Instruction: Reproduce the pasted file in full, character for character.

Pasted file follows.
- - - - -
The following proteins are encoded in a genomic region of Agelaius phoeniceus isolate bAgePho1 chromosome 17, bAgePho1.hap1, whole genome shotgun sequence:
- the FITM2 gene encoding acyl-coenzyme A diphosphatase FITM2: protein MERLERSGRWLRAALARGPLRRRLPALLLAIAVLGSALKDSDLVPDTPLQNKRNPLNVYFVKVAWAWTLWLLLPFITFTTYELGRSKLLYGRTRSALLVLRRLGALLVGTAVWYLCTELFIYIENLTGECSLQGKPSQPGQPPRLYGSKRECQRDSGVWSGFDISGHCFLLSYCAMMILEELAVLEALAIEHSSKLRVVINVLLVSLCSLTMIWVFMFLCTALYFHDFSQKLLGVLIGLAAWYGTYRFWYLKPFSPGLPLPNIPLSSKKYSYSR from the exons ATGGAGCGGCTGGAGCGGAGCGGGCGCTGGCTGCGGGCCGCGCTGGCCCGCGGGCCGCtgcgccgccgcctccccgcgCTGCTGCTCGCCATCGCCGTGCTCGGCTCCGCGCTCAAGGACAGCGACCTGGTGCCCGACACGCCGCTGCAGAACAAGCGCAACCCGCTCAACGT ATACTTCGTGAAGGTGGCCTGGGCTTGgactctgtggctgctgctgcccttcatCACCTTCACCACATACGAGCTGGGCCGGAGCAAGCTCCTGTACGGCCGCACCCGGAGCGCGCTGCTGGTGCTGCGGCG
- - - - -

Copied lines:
The following proteins are encoded in a genomic region of Agelaius phoeniceus isolate bAgePho1 chromosome 17, bAgePho1.hap1, whole genome shotgun sequence:
- the FITM2 gene encoding acyl-coenzyme A diphosphatase FITM2: protein MERLERSGRWLRAALARGPLRRRLPALLLAIAVLGSALKDSDLVPDTPLQNKRNPLNVYFVKVAWAWTLWLLLPFITFTTYELGRSKLLYGRTRSALLVLRRLGALLVGTAVWYLCTELFIYIENLTGECSLQGKPSQPGQPPRLYGSKRECQRDSGVWSGFDISGHCFLLSYCAMMILEELAVLEALAIEHSSKLRVVINVLLVSLCSLTMIWVFMFLCTALYFHDFSQKLLGVLIGLAAWYGTYRFWYLKPFSPGLPLPNIPLSSKKYSYSR from the exons ATGGAGCGGCTGGAGCGGAGCGGGCGCTGGCTGCGGGCCGCGCTGGCCCGCGGGCCGCtgcgccgccgcctccccgcgCTGCTGCTCGCCATCGCCGTGCTCGGCTCCGCGCTCAAGGACAGCGACCTGGTGCCCGACACGCCGCTGCAGAACAAGCGCAACCCGCTCAACGT ATACTTCGTGAAGGTGGCCTGGGCTTGgactctgtggctgctgctgcccttcatCACCTTCACCACATACGAGCTGGGCCGGAGCAAGCTCCTGTACGGCCGCACCCGGAGCGCGCTGCTGGTGCTGCGGCG